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“Coral Bleaching – a danger sign for ocean health”
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“Coral Bleaching – a danger sign for ocean health”

Janine Wan

Coral reefs are known for their exotic colour but adverse ocean conditions are bleaching the coral, writes Janine Wan, 16, a Commonwealth Correspondent based in Melbourne, Australia. She explains that the damage is far-reaching.

Coral Bleaching is the phenomenon of corals losing their colour, usually caused by a drastic change in the reef environment.

This issue is extremely important, as coral reefs are biodiverse ecosystems that play an integral role in ocean health. They are sensitive and important indicators of ocean health, yet a 1980s survey revealed damage to coral reefs in 97 out of 103 countries. Since then, this problem has worsened.

Corals are animals, classified under the group Cnidarian, which includes jellyfish and sea anemones. Photosynthetic organisms called Zooxanthellae live in symbiosis with coral, and are the reason the corals have vibrant colours. They provide up to 90 per cent of coral’s energy. Only live corals have colour, and a coral dies after it turns white.

Coral Bleaching is usually caused by drastic changes in the coral environment due to climate change and pollution.

When exposed to high temperatures including increased water temperature, the Zooxanthellae become poisonous to their host as they produce ‘radicals’, which cause cellular distress. The corals become susceptible to starvation, diseases and macro algae. As the global temperature rises, the fragility and importance of the world’s reefs becomes a source of serious concern, as well as an early indication of the severity of the effects of climate change.

The second most common cause of Coral Bleaching is pollution. Corals grow in areas that are free of sediment, and are very sensitive to pollution. Cities in the proximity of coral reefs are large threats to the corals as they often discharge pollutants into the water, which can disrupt and destroy the reef ecosystem. Industries such as construction, fishing, logging, and manufacturing are particularly harmful.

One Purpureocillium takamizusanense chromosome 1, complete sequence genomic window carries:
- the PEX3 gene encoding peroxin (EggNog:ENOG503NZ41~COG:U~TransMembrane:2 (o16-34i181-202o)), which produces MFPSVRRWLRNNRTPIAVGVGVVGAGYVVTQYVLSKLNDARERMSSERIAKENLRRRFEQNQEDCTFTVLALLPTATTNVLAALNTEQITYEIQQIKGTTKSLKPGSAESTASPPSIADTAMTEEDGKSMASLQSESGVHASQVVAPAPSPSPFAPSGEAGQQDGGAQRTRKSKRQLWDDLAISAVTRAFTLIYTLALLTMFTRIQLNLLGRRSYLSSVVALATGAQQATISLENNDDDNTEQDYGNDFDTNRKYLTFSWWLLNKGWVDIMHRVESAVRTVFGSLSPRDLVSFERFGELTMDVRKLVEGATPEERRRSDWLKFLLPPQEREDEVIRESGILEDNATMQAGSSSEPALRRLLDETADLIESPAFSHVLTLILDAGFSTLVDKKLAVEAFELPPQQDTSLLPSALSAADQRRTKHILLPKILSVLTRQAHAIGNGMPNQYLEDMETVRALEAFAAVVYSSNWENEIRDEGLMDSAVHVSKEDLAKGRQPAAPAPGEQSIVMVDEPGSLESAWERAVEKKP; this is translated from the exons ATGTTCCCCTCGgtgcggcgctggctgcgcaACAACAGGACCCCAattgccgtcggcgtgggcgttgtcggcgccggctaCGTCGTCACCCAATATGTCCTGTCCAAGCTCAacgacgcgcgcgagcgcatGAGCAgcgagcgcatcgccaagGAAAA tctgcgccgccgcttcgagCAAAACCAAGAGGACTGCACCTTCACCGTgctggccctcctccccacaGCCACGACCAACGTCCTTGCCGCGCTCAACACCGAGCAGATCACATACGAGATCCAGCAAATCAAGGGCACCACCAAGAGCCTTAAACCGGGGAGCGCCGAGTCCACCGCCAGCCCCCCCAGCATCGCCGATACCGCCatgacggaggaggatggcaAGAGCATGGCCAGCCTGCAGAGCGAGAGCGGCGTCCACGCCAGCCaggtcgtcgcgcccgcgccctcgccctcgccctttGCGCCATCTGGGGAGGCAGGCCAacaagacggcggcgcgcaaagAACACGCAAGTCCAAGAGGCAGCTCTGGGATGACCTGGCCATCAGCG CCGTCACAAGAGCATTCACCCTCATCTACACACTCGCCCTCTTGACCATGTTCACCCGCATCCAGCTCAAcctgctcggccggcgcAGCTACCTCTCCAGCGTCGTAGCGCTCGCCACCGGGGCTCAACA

Coral Bleaching affects the reef ecosystem drastically. Coral reefs are amongst the most biologically diverse ecosystems, providing food, protection, and favourable conditions for fish and other creatures that live there. Bigger animals such as sharks and whales live nearby, and rely on the reef as a food source. Many coral reefs are even more densely populated than the largest cities in the world.

People enjoy the benefits of the reef as well. Coral reefs are popular tourist destinations due to their vibrant colours, which brings in a large amount of income from tourists keen to see some of the most beautifully coloured organisms on the planet. Coral reefs also are vital to human societies and industries through fisheries, coastal protection, building materials and the production of new biochemical compounds. Many fishermen and fisheries rely on the reef to provide them with fish to catch. In addition to this, the scientists use reefs to investigate how its many organisms live and interact with their environment.